Some authors write a lot faster than others. Lucky them. But many authors get writer’s block and stress over their work. Still, others struggle to meet their deadlines.

Time management can help solve these issues. Here are some tips to make the most of each day.

1. Set a Schedule

Try to write at the same time every day, a couple of times a day, if you are juggling it with a day job and other activities.

2. Use a Timer

Set an egg timer or an online timer for 25 minutes. Don’t do anything but write. Take a 5-minute break, then give yourself another 25 minutes. Continue in this manner for each writing session.

3. Set a Goal for Each Session

Decide what you want to work on and focus on that. You might be writing additional words for your novel, for example, or editing what you wrote recently.

4. Have Your Own Writing Area

Even if it is just one corner of your kitchen where you have your laptop, pens and paper, have a little office space for yourself that no one will tamper with.

5. Turn Off Distractions

Turn off the phone, stop your email from pinging and make sure your work space is relatively quiet. Avoid looking out of the window or tidying your desk when you are supposed to be writing.

6. Use To-Do Lists

To-do lists keep you on track and remove the stress of trying to remember everything that needs to be done. There is also immense satisfaction in tackling the task and then crossing it off your list.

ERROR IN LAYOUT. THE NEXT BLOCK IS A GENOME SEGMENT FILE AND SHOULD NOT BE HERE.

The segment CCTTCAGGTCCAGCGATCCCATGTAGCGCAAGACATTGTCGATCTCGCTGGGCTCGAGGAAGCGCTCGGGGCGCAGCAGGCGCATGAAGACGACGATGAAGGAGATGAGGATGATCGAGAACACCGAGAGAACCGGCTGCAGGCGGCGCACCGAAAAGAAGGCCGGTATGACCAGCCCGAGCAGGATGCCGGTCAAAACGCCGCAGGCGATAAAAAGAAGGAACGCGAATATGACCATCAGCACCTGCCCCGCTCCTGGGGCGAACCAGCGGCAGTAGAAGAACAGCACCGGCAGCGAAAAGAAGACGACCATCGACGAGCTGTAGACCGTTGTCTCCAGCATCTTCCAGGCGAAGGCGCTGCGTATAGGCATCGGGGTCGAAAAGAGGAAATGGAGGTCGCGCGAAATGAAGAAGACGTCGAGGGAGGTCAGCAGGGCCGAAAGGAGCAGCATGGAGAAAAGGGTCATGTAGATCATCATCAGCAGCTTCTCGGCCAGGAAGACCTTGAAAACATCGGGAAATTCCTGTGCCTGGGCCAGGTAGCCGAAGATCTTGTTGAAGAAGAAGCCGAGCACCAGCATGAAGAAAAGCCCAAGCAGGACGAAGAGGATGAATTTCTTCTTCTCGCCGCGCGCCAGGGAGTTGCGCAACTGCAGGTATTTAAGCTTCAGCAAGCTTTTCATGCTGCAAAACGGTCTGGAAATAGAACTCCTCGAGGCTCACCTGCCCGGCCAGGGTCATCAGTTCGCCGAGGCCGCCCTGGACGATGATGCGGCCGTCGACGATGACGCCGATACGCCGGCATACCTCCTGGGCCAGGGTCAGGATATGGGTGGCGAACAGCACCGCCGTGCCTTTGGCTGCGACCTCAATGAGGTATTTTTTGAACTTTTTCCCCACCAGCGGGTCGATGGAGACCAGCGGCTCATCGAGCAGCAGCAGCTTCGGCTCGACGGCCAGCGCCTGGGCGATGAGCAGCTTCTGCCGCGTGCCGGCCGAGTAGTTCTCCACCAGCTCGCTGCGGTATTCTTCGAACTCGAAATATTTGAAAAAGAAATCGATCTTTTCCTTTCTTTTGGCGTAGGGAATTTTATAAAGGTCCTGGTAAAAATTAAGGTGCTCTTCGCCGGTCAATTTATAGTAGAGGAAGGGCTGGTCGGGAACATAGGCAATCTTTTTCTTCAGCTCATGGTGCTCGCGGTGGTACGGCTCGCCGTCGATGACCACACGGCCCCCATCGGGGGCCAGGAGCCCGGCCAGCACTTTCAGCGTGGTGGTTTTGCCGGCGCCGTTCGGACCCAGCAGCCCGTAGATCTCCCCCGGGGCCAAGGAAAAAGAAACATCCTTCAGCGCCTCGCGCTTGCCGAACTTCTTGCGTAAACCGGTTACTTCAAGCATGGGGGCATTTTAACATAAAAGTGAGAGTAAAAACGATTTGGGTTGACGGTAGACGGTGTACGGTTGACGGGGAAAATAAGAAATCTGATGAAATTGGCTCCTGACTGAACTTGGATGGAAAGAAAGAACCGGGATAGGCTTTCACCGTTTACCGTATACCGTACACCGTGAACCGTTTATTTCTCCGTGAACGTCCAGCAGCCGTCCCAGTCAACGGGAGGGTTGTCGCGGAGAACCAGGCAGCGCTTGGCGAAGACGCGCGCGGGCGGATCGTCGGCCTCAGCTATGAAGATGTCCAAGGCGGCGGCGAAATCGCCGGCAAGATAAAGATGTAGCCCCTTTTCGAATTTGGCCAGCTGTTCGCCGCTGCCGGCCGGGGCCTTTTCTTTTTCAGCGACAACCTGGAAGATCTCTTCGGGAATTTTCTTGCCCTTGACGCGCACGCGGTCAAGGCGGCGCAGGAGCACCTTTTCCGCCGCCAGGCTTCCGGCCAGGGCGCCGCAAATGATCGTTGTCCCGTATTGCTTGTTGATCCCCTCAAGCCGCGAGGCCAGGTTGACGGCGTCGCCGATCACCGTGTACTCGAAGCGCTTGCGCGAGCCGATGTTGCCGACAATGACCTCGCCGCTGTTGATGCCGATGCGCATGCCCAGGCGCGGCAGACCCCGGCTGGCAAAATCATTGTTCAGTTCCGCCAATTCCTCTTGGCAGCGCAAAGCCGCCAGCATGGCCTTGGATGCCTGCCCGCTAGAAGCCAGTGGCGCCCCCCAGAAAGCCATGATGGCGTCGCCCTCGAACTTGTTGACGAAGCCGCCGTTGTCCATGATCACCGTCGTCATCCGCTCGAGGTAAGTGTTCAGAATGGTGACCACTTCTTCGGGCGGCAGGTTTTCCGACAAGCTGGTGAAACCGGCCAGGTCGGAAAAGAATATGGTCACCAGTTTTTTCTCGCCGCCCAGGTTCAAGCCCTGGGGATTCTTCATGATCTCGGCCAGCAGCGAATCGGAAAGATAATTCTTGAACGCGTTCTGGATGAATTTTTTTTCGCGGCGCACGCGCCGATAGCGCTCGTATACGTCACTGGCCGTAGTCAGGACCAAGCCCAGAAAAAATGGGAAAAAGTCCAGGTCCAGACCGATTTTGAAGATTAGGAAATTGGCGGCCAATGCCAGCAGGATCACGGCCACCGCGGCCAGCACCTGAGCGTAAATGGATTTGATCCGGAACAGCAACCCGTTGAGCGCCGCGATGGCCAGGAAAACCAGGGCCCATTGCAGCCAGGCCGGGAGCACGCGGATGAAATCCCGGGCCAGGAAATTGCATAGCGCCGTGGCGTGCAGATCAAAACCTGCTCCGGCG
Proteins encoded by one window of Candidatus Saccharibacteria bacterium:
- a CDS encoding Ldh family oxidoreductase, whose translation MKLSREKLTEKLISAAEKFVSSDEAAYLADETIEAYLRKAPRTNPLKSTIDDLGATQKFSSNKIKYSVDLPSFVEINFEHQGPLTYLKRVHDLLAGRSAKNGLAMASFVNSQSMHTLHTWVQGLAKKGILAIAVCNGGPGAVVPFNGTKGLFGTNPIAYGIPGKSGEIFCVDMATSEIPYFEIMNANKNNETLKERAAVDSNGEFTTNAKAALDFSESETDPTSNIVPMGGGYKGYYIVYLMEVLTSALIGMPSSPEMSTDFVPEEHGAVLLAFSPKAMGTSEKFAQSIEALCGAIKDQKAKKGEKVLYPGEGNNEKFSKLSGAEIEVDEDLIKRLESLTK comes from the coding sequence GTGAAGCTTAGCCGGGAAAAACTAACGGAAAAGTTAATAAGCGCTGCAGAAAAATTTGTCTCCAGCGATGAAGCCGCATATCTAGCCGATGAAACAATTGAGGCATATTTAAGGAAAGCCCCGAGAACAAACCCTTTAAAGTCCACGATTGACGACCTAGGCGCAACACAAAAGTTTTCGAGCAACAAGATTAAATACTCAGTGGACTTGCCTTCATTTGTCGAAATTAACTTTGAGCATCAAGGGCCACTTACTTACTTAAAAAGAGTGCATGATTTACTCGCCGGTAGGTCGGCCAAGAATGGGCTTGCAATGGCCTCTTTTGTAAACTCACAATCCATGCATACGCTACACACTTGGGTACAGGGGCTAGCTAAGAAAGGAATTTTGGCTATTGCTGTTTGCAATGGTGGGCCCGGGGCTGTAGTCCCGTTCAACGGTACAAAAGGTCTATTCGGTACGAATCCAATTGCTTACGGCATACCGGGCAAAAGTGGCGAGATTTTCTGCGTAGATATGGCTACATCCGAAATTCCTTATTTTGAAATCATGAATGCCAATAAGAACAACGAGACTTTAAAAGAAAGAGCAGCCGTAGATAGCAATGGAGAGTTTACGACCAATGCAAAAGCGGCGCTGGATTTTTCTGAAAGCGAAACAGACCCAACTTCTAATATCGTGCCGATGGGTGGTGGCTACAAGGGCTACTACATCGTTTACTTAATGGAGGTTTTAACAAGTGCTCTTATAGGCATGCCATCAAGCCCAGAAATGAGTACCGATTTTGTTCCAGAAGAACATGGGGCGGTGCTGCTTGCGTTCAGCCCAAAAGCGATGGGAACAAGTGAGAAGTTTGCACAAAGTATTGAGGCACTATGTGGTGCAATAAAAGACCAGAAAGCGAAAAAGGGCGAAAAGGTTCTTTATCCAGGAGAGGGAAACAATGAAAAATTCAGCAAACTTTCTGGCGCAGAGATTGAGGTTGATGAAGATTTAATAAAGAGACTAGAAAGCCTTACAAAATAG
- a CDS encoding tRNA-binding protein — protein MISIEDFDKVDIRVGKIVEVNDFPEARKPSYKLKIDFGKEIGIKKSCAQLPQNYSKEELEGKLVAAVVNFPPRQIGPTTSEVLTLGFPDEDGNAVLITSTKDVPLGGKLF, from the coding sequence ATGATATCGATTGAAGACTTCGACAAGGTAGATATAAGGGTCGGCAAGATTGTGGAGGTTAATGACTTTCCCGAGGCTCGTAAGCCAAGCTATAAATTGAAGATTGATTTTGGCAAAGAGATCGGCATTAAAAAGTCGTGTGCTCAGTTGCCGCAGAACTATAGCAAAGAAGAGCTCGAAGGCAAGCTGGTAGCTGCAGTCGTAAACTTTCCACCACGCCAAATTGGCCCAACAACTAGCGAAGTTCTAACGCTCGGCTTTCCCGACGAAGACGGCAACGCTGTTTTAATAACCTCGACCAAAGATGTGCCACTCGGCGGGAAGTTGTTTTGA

7. Get Up Early to Write, or Write Late at Night

When the family are all still in bed can be the best time to get writing done. It can mean some sacrifices, but they can be worth it if you are creating a saleable piece of work.

8. Don’t Wait to Be in the Mood to Write

Writing is not so much about talent as work and consistency. Write every day even when you don’t feel like it. Treat it as part of your daily routine, like showering and brushing your teeth.

9. Broaden Your Definition of Writing

There’s always something to do when you are a writer, such as editing, research and so on. Use each scheduled session to the full even if you never write an original word.

10. Tackle the Tough Stuff First

If you struggle with a particular task, do it first to get it out of the way so you won’t dread doing it while you are working on your other writing-related tasks.

11. Don’t Believe in the Myth of Multitasking

There is really no such thing as multitasking. It is simply the brain switching back and forth rapidly between two tasks. The result? More stress for you, and each chore taking more than twice as long compared with working on each thing one at a time.

12. Outsource the Non-Essentials

If you hate doing a task, don’t do it well, and/or it does not have a direct impact on your writing or financial success, then outsource it and hire a freelancer to deal with it. Head over to Fiverr.com, get a lawn service, and so on.

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